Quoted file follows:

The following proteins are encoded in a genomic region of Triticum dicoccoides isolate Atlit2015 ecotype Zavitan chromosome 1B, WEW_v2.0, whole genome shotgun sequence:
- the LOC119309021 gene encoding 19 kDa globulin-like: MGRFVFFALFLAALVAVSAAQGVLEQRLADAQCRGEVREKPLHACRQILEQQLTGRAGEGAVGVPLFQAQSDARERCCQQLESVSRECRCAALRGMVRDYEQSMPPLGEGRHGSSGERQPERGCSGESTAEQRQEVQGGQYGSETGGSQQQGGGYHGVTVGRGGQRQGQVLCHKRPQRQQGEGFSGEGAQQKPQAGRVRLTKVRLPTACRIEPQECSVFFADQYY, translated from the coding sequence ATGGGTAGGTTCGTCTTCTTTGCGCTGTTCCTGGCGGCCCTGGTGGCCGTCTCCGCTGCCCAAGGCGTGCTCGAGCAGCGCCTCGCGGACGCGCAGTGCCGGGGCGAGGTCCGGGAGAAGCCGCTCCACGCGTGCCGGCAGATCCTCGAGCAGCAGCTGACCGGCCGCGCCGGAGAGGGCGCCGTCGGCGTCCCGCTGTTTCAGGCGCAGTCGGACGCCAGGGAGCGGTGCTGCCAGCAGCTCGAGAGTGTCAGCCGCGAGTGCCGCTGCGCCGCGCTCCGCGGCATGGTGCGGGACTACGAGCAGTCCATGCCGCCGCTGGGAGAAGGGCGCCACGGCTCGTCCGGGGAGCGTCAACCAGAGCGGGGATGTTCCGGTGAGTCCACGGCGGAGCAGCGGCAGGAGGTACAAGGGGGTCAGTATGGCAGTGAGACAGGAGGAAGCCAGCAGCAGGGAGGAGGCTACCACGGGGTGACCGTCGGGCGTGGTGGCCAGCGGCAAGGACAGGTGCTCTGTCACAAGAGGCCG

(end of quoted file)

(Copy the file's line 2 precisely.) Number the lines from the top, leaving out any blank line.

- the LOC119309021 gene encoding 19 kDa globulin-like: MGRFVFFALFLAALVAVSAAQGVLEQRLADAQCRGEVREKPLHACRQILEQQLTGRAGEGAVGVPLFQAQSDARERCCQQLESVSRECRCAALRGMVRDYEQSMPPLGEGRHGSSGERQPERGCSGESTAEQRQEVQGGQYGSETGGSQQQGGGYHGVTVGRGGQRQGQVLCHKRPQRQQGEGFSGEGAQQKPQAGRVRLTKVRLPTACRIEPQECSVFFADQYY, translated from the coding sequence ATGGGTAGGTTCGTCTTCTTTGCGCTGTTCCTGGCGGCCCTGGTGGCCGTCTCCGCTGCCCAAGGCGTGCTCGAGCAGCGCCTCGCGGACGCGCAGTGCCGGGGCGAGGTCCGGGAGAAGCCGCTCCACGCGTGCCGGCAGATCCTCGAGCAGCAGCTGACCGGCCGCGCCGGAGAGGGCGCCGTCGGCGTCCCGCTGTTTCAGGCGCAGTCGGACGCCAGGGAGCGGTGCTGCCAGCAGCTCGAGAGTGTCAGCCGCGAGTGCCGCTGCGCCGCGCTCCGCGGCATGGTGCGGGACTACGAGCAGTCCATGCCGCCGCTGGGAGAAGGGCGCCACGGCTCGTCCGGGGAGCGTCAACCAGAGCGGGGATGTTCCGGTGAGTCCACGGCGGAGCAGCGGCAGGAGGTACAAGGGGGTCAGTATGGCAGTGAGACAGGAGGAAGCCAGCAGCAGGGAGGAGGCTACCACGGGGTGACCGTCGGGCGTGGTGGCCAGCGGCAAGGACAGGTGCTCTGTCACAAGAGGCCG